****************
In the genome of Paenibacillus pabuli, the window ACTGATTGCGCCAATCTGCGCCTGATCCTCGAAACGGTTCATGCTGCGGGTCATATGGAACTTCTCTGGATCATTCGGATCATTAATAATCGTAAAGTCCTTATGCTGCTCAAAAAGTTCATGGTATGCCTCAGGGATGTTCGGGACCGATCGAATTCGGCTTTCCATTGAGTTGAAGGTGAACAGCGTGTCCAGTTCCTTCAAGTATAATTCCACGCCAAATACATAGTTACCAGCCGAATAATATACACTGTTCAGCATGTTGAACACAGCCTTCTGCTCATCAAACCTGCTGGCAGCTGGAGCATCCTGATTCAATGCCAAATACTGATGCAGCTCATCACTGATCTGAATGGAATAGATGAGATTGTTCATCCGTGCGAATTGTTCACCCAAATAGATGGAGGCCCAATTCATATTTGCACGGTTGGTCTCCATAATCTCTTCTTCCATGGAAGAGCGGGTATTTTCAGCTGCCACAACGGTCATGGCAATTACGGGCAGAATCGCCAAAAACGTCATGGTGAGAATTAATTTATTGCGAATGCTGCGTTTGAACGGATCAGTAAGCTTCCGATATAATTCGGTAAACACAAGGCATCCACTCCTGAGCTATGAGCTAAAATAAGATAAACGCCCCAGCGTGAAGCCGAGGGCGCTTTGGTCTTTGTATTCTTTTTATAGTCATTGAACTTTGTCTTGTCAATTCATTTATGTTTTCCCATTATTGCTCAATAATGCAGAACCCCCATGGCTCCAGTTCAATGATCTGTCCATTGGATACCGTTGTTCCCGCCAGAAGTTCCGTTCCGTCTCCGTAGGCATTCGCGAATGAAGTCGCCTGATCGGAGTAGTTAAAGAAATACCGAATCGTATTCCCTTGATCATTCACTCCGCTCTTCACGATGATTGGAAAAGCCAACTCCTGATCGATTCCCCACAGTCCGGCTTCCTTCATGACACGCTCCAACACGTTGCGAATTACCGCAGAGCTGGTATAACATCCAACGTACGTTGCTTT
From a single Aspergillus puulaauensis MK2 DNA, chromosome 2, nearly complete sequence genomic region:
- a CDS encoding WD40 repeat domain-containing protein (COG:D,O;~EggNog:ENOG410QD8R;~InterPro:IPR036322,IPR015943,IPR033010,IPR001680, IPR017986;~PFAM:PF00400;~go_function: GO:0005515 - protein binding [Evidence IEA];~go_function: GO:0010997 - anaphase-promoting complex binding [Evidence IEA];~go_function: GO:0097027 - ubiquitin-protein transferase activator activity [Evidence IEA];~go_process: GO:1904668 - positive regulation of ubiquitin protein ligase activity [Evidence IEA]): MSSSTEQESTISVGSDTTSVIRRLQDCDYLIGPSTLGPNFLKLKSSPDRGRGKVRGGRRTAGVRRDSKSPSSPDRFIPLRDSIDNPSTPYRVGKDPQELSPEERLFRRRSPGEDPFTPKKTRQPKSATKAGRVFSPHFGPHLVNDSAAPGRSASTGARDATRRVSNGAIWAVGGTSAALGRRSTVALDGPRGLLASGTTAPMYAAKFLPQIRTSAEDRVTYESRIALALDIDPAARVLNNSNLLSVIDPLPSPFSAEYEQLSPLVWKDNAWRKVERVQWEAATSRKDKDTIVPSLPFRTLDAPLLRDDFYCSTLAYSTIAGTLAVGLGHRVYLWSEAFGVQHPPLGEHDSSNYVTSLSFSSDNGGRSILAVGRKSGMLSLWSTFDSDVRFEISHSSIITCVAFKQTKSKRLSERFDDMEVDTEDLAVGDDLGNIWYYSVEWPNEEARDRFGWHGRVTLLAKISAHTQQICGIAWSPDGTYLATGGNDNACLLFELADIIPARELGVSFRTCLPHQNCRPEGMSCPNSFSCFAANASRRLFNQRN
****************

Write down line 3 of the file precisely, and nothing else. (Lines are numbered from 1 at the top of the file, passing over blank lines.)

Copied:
- a CDS encoding WD40 repeat domain-containing protein (COG:D,O;~EggNog:ENOG410QD8R;~InterPro:IPR036322,IPR015943,IPR033010,IPR001680, IPR017986;~PFAM:PF00400;~go_function: GO:0005515 - protein binding [Evidence IEA];~go_function: GO:0010997 - anaphase-promoting complex binding [Evidence IEA];~go_function: GO:0097027 - ubiquitin-protein transferase activator activity [Evidence IEA];~go_process: GO:1904668 - positive regulation of ubiquitin protein ligase activity [Evidence IEA]): MSSSTEQESTISVGSDTTSVIRRLQDCDYLIGPSTLGPNFLKLKSSPDRGRGKVRGGRRTAGVRRDSKSPSSPDRFIPLRDSIDNPSTPYRVGKDPQELSPEERLFRRRSPGEDPFTPKKTRQPKSATKAGRVFSPHFGPHLVNDSAAPGRSASTGARDATRRVSNGAIWAVGGTSAALGRRSTVALDGPRGLLASGTTAPMYAAKFLPQIRTSAEDRVTYESRIALALDIDPAARVLNNSNLLSVIDPLPSPFSAEYEQLSPLVWKDNAWRKVERVQWEAATSRKDKDTIVPSLPFRTLDAPLLRDDFYCSTLAYSTIAGTLAVGLGHRVYLWSEAFGVQHPPLGEHDSSNYVTSLSFSSDNGGRSILAVGRKSGMLSLWSTFDSDVRFEISHSSIITCVAFKQTKSKRLSERFDDMEVDTEDLAVGDDLGNIWYYSVEWPNEEARDRFGWHGRVTLLAKISAHTQQICGIAWSPDGTYLATGGNDNACLLFELADIIPARELGVSFRTCLPHQNCRPEGMSCPNSFSCFAANASRRLFNQRN